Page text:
Kackley, who said he’s been 6-7 since the eighth grade, played one season with the KU freshman team and decided to leave the program. He later returned to KU and graduated in 1966.

He’s still a big Jayhawk fan these days.

“We have football season tickets. We were there this year until the bitter end,” Kackley said. “It’s hard to get to a lot of basketball games because they’re so expensive and we’re busy during the winter.”

Coaching, Teaching

Kackley served in the U.S. Army from 1958-61. While stationed at Fort Devens, Mass., he met Pat, who hails from Boston, Mass.

“Pat and I met at a teenage dance. I asked the tallest, prettiest girl to dance and that was Pat,” Kackley said. “We got married in 1960 while I was in the Army. Our honeymoon was in Paris and Germany, where I was stationed.”

After graduating from KU, Kackley began his career coaching boys basketball and teaching business.

His first job was at Aquinas High School in Fort Madison, Iowa, coaching basketball, baseball and cross country. He was there from 1966-68.

Kackley then spent one year as an assistant basketball coach at Highland High School in Riverside, Iowa.

From there, he spent the next five years as a head coach of basketball, baseball, track and cross country at Oxford Junction High School in Iowa.

“I had six weeks off during the summer and that’s about it,” Kackley said. “It was a busy time.”

Upon receiving his master’s degree at Bowling Green University in Ohio, Kackley then took the family to Albion, N.Y., where he worked for two years as a high school head boys basketball coach.

“We enjoyed New York,” Kackley said. “We lived between Buffalo and Rochester. That’s a great part of the country.”

From New York, the Kackley family then moved to Missouri and Bill began his career at ECC.

“I started teaching accounting in 1977 after teaching high school business. I really enjoyed teaching accounting. It’s what I wanted to do,” Kackley said. “I went to ECC without a coaching job. The opportunity to teach accounting in college drew me there.”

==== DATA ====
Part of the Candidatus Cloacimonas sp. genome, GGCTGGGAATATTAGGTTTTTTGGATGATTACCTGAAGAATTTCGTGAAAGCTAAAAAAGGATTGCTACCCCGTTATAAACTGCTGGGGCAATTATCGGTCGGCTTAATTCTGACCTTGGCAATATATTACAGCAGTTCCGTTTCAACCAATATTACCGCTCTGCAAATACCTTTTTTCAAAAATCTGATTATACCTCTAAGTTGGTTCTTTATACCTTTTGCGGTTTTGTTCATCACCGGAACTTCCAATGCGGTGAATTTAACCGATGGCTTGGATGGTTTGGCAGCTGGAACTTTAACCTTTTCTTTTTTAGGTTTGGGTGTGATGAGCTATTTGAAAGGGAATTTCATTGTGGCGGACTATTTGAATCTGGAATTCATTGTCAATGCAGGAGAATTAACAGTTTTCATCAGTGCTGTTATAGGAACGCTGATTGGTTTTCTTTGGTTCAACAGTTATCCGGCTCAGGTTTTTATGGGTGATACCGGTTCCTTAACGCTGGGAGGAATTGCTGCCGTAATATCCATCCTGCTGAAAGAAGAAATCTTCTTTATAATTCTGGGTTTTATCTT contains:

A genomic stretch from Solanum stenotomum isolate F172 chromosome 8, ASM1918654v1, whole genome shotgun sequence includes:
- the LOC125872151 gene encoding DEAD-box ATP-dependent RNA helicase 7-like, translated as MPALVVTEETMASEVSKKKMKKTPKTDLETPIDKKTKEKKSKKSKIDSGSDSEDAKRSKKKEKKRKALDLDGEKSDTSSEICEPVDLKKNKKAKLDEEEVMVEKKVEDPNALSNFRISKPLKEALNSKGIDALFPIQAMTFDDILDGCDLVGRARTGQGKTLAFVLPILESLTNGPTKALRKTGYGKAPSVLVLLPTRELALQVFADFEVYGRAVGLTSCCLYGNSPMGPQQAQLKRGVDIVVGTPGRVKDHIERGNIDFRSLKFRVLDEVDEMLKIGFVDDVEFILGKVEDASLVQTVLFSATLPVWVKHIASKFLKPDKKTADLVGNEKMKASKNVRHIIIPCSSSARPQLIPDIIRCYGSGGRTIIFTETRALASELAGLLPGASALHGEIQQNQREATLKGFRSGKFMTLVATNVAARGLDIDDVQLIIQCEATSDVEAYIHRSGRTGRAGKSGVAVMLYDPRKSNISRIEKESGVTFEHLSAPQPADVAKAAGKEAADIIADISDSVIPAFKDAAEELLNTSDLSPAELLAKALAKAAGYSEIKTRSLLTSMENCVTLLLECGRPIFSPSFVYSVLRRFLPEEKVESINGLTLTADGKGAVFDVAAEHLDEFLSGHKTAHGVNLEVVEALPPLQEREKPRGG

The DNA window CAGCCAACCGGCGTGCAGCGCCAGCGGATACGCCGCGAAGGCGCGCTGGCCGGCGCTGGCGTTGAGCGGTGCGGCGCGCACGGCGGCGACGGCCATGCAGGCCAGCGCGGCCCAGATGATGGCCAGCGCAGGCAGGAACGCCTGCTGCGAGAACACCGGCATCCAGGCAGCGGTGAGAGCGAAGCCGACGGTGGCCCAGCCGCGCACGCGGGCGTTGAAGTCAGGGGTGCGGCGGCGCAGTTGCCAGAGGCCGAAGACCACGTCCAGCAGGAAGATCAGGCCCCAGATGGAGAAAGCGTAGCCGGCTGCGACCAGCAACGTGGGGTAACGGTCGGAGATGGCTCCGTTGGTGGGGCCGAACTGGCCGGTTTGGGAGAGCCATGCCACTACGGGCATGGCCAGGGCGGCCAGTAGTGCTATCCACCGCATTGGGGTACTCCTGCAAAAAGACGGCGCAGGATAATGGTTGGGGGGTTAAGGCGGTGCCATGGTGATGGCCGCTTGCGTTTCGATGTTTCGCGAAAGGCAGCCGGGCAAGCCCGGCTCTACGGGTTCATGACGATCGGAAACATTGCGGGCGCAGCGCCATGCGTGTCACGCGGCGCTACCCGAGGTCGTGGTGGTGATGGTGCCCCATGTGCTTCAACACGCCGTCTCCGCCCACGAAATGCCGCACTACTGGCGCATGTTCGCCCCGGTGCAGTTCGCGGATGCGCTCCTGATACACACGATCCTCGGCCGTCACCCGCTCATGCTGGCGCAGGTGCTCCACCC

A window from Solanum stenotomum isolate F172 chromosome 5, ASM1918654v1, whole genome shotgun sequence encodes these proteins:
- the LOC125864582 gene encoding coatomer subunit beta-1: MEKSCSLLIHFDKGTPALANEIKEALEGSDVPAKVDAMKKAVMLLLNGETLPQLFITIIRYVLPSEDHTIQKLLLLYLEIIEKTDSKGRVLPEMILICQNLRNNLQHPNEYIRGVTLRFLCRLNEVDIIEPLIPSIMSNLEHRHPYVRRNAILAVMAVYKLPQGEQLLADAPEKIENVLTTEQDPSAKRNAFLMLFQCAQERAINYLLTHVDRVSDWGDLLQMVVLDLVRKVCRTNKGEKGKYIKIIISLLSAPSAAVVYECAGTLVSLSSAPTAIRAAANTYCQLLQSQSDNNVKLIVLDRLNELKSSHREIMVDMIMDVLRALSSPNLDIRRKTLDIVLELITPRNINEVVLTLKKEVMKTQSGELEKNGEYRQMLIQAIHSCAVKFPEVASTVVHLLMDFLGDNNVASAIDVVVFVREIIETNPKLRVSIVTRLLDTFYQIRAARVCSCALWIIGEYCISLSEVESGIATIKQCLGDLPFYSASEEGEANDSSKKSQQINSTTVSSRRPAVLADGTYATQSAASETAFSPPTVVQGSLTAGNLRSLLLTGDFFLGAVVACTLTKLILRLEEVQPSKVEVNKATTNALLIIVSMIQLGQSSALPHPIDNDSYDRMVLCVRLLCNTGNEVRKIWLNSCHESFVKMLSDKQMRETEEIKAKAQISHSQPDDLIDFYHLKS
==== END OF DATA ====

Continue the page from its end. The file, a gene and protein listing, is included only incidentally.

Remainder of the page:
Retirement

Kackley remains busy during his retirement days. He currently is a member of the Washington Park Board.

I’ve always wanted to do something like this. Dick Stratman (former Washington mayor) called and asked if I wanted to be on the board,” Kackley said. “I enjoy it very much. We’ve got a lot done over the last few years. It’s too bad we don’t have more money. The parks are what attracted us to Washington.”

Kackley also currently is a volunteer assistant coach for the girls basketball team at Washington High School under head coach Adam Fischer. His granddaughter, Rachel Kackley, is a junior on this season’s varsity team.

“I started with the Junior Jays and have just worked my way up. Last year was my first season on the varsity bench. I go to all the practices and also work on statistics,” Kackley said. “I really enjoy it, especially this year. Adam is a good coach. A lot of times when he says something to the girls, I’m thinking the same thing. It’s really neat to be around Rachel and all the girls on the team. They’re a bunch of great kids.”

Bill and Pat have three grown children; Bill, Theresa and David. Bill and Theresa are high school coaches. They also have nine grandchildren and one great-grandchild.

Kackley hopes to remain as a Washington volunteer assistant basketball coach even after Rachel graduates. Coaching basketball is what he does.